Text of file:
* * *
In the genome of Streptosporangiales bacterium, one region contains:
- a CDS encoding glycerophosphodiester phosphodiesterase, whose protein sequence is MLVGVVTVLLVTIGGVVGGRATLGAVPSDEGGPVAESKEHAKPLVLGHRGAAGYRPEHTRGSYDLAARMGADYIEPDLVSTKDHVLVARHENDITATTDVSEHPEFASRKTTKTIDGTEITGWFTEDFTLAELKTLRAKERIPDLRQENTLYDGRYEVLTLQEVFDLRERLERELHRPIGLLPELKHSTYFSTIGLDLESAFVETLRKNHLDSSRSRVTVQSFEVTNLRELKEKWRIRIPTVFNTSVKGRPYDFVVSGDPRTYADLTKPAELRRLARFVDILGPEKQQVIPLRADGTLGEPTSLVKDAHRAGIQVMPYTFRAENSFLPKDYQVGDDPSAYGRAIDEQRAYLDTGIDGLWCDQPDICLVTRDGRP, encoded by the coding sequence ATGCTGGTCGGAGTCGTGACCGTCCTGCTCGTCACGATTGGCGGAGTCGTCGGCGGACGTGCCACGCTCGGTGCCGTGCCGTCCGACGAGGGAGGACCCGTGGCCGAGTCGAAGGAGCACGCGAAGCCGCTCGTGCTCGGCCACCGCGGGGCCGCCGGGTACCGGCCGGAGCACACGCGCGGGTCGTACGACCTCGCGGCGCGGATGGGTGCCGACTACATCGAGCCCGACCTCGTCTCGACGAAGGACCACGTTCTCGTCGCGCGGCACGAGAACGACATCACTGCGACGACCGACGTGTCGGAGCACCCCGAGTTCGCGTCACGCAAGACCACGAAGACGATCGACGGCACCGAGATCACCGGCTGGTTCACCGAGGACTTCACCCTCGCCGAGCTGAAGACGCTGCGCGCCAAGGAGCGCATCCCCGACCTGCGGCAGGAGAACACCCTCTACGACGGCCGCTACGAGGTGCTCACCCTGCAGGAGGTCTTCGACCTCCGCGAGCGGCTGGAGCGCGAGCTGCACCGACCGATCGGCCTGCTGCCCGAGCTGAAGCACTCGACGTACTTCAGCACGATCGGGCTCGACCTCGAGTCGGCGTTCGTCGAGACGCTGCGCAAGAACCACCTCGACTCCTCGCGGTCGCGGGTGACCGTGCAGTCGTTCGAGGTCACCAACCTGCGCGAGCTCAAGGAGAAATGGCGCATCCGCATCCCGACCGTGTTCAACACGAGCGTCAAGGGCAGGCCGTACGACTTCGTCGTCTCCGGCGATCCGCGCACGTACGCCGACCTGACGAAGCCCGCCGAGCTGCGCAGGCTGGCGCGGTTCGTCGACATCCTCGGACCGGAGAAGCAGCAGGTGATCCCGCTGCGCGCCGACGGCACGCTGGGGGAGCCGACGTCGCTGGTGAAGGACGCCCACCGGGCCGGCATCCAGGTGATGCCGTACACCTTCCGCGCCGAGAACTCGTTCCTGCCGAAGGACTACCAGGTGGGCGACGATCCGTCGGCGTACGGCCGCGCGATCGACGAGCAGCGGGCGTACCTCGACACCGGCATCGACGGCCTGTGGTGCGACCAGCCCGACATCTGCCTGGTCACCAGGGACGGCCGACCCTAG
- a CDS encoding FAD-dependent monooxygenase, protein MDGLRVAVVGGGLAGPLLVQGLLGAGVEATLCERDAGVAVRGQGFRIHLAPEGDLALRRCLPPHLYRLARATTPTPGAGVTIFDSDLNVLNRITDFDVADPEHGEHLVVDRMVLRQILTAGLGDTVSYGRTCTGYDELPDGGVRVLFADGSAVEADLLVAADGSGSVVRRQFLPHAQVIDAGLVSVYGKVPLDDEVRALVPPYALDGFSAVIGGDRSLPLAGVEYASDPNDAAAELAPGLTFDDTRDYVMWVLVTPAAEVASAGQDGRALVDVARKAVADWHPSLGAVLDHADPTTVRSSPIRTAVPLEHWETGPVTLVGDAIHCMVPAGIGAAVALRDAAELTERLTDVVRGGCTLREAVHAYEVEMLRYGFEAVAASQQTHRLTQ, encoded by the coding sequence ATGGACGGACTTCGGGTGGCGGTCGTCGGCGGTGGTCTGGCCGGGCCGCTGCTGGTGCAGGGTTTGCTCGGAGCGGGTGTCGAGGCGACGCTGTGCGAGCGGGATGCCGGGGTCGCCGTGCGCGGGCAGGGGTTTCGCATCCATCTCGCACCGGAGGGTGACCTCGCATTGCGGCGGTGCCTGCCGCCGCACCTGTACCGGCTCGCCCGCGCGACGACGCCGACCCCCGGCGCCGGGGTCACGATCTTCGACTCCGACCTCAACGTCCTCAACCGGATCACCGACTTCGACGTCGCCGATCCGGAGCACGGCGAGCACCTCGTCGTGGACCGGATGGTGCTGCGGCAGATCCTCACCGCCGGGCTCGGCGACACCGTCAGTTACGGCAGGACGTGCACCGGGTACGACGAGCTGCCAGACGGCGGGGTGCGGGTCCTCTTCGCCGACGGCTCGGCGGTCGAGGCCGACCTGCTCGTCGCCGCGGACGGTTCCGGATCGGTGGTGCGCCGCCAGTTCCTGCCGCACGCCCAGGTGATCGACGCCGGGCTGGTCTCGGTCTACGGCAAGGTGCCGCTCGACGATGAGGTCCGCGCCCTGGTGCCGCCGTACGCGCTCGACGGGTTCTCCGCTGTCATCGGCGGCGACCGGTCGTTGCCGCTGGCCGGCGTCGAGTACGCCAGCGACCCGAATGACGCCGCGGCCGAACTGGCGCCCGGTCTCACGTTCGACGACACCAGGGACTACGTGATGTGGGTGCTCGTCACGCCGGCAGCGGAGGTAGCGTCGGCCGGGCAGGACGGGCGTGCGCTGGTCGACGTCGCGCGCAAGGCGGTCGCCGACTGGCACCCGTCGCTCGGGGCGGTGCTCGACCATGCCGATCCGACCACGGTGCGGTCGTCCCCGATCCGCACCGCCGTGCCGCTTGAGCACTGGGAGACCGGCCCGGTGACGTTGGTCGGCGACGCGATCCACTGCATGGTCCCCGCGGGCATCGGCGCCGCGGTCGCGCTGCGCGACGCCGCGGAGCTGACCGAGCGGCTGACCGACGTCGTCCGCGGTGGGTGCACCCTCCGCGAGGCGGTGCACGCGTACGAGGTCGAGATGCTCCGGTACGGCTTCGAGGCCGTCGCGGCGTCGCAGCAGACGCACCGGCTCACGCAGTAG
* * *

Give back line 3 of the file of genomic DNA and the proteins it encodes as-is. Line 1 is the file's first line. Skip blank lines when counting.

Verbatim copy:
- a CDS encoding FAD-dependent monooxygenase, protein MDGLRVAVVGGGLAGPLLVQGLLGAGVEATLCERDAGVAVRGQGFRIHLAPEGDLALRRCLPPHLYRLARATTPTPGAGVTIFDSDLNVLNRITDFDVADPEHGEHLVVDRMVLRQILTAGLGDTVSYGRTCTGYDELPDGGVRVLFADGSAVEADLLVAADGSGSVVRRQFLPHAQVIDAGLVSVYGKVPLDDEVRALVPPYALDGFSAVIGGDRSLPLAGVEYASDPNDAAAELAPGLTFDDTRDYVMWVLVTPAAEVASAGQDGRALVDVARKAVADWHPSLGAVLDHADPTTVRSSPIRTAVPLEHWETGPVTLVGDAIHCMVPAGIGAAVALRDAAELTERLTDVVRGGCTLREAVHAYEVEMLRYGFEAVAASQQTHRLTQ, encoded by the coding sequence ATGGACGGACTTCGGGTGGCGGTCGTCGGCGGTGGTCTGGCCGGGCCGCTGCTGGTGCAGGGTTTGCTCGGAGCGGGTGTCGAGGCGACGCTGTGCGAGCGGGATGCCGGGGTCGCCGTGCGCGGGCAGGGGTTTCGCATCCATCTCGCACCGGAGGGTGACCTCGCATTGCGGCGGTGCCTGCCGCCGCACCTGTACCGGCTCGCCCGCGCGACGACGCCGACCCCCGGCGCCGGGGTCACGATCTTCGACTCCGACCTCAACGTCCTCAACCGGATCACCGACTTCGACGTCGCCGATCCGGAGCACGGCGAGCACCTCGTCGTGGACCGGATGGTGCTGCGGCAGATCCTCACCGCCGGGCTCGGCGACACCGTCAGTTACGGCAGGACGTGCACCGGGTACGACGAGCTGCCAGACGGCGGGGTGCGGGTCCTCTTCGCCGACGGCTCGGCGGTCGAGGCCGACCTGCTCGTCGCCGCGGACGGTTCCGGATCGGTGGTGCGCCGCCAGTTCCTGCCGCACGCCCAGGTGATCGACGCCGGGCTGGTCTCGGTCTACGGCAAGGTGCCGCTCGACGATGAGGTCCGCGCCCTGGTGCCGCCGTACGCGCTCGACGGGTTCTCCGCTGTCATCGGCGGCGACCGGTCGTTGCCGCTGGCCGGCGTCGAGTACGCCAGCGACCCGAATGACGCCGCGGCCGAACTGGCGCCCGGTCTCACGTTCGACGACACCAGGGACTACGTGATGTGGGTGCTCGTCACGCCGGCAGCGGAGGTAGCGTCGGCCGGGCAGGACGGGCGTGCGCTGGTCGACGTCGCGCGCAAGGCGGTCGCCGACTGGCACCCGTCGCTCGGGGCGGTGCTCGACCATGCCGATCCGACCACGGTGCGGTCGTCCCCGATCCGCACCGCCGTGCCGCTTGAGCACTGGGAGACCGGCCCGGTGACGTTGGTCGGCGACGCGATCCACTGCATGGTCCCCGCGGGCATCGGCGCCGCGGTCGCGCTGCGCGACGCCGCGGAGCTGACCGAGCGGCTGACCGACGTCGTCCGCGGTGGGTGCACCCTCCGCGAGGCGGTGCACGCGTACGAGGTCGAGATGCTCCGGTACGGCTTCGAGGCCGTCGCGGCGTCGCAGCAGACGCACCGGCTCACGCAGTAG